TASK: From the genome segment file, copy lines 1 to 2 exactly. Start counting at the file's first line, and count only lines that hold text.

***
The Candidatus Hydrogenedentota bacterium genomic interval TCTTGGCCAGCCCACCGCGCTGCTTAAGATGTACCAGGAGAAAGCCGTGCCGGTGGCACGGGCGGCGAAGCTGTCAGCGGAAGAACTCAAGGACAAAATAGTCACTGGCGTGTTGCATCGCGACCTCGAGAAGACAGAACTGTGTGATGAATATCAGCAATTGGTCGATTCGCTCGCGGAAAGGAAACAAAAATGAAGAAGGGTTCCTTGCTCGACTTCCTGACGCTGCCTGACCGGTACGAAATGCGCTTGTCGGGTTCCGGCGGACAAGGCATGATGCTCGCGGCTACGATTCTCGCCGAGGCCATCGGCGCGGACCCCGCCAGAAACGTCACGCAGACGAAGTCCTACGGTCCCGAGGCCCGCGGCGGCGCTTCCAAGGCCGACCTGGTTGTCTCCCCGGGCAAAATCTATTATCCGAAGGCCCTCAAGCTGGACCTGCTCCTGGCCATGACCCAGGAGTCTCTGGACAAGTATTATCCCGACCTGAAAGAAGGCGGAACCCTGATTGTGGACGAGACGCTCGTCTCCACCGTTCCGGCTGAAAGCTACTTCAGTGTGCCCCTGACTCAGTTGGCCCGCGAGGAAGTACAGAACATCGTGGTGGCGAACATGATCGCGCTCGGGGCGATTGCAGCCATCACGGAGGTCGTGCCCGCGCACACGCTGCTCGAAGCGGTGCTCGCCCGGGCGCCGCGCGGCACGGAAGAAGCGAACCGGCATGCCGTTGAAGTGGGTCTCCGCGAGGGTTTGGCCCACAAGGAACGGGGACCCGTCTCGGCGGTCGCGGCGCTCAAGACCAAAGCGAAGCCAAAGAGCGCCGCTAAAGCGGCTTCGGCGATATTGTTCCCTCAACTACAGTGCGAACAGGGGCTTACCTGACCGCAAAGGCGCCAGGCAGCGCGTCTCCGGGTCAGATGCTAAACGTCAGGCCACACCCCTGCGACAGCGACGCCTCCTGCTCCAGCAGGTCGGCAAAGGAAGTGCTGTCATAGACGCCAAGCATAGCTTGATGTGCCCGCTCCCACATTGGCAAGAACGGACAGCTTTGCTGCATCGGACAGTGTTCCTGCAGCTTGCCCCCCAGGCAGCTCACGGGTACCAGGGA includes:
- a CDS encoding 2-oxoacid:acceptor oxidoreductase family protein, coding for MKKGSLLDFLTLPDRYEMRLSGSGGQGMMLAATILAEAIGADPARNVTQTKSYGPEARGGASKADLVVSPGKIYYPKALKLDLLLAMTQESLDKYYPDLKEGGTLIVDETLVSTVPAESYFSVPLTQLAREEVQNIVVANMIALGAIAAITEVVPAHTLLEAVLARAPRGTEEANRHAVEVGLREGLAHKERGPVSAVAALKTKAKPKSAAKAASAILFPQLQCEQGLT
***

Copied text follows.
The Candidatus Hydrogenedentota bacterium genomic interval TCTTGGCCAGCCCACCGCGCTGCTTAAGATGTACCAGGAGAAAGCCGTGCCGGTGGCACGGGCGGCGAAGCTGTCAGCGGAAGAACTCAAGGACAAAATAGTCACTGGCGTGTTGCATCGCGACCTCGAGAAGACAGAACTGTGTGATGAATATCAGCAATTGGTCGATTCGCTCGCGGAAAGGAAACAAAAATGAAGAAGGGTTCCTTGCTCGACTTCCTGACGCTGCCTGACCGGTACGAAATGCGCTTGTCGGGTTCCGGCGGACAAGGCATGATGCTCGCGGCTACGATTCTCGCCGAGGCCATCGGCGCGGACCCCGCCAGAAACGTCACGCAGACGAAGTCCTACGGTCCCGAGGCCCGCGGCGGCGCTTCCAAGGCCGACCTGGTTGTCTCCCCGGGCAAAATCTATTATCCGAAGGCCCTCAAGCTGGACCTGCTCCTGGCCATGACCCAGGAGTCTCTGGACAAGTATTATCCCGACCTGAAAGAAGGCGGAACCCTGATTGTGGACGAGACGCTCGTCTCCACCGTTCCGGCTGAAAGCTACTTCAGTGTGCCCCTGACTCAGTTGGCCCGCGAGGAAGTACAGAACATCGTGGTGGCGAACATGATCGCGCTCGGGGCGATTGCAGCCATCACGGAGGTCGTGCCCGCGCACACGCTGCTCGAAGCGGTGCTCGCCCGGGCGCCGCGCGGCACGGAAGAAGCGAACCGGCATGCCGTTGAAGTGGGTCTCCGCGAGGGTTTGGCCCACAAGGAACGGGGACCCGTCTCGGCGGTCGCGGCGCTCAAGACCAAAGCGAAGCCAAAGAGCGCCGCTAAAGCGGCTTCGGCGATATTGTTCCCTCAACTACAGTGCGAACAGGGGCTTACCTGACCGCAAAGGCGCCAGGCAGCGCGTCTCCGGGTCAGATGCTAAACGTCAGGCCACACCCCTGCGACAGCGACGCCTCCTGCTCCAGCAGGTCGGCAAAGGAAGTGCTGTCATAGACGCCAAGCATAGCTTGATGTGCCCGCTCCCACATTGGCAAGAACGGACAGCTTTGCTGCATCGGACAGTGTTCCTGCAGCTTGCCCCCCAGGCAGCTCACGGGTACCAGGGA includes:
- a CDS encoding 2-oxoacid:acceptor oxidoreductase family protein, coding for MKKGSLLDFLTLPDRYEMRLSGSGGQGMMLAATILAEAIGADPARNVTQTKSYGPEARGGASKADLVVSPGKIYYPKALKLDLLLAMTQESLDKYYPDLKEGGTLIVDETLVSTVPAESYFSVPLTQLAREEVQNIVVANMIALGAIAAITEVVPAHTLLEAVLARAPRGTEEANRHAVEVGLREGLAHKERGPVSAVAALKTKAKPKSAAKAASAILFPQLQCEQGLT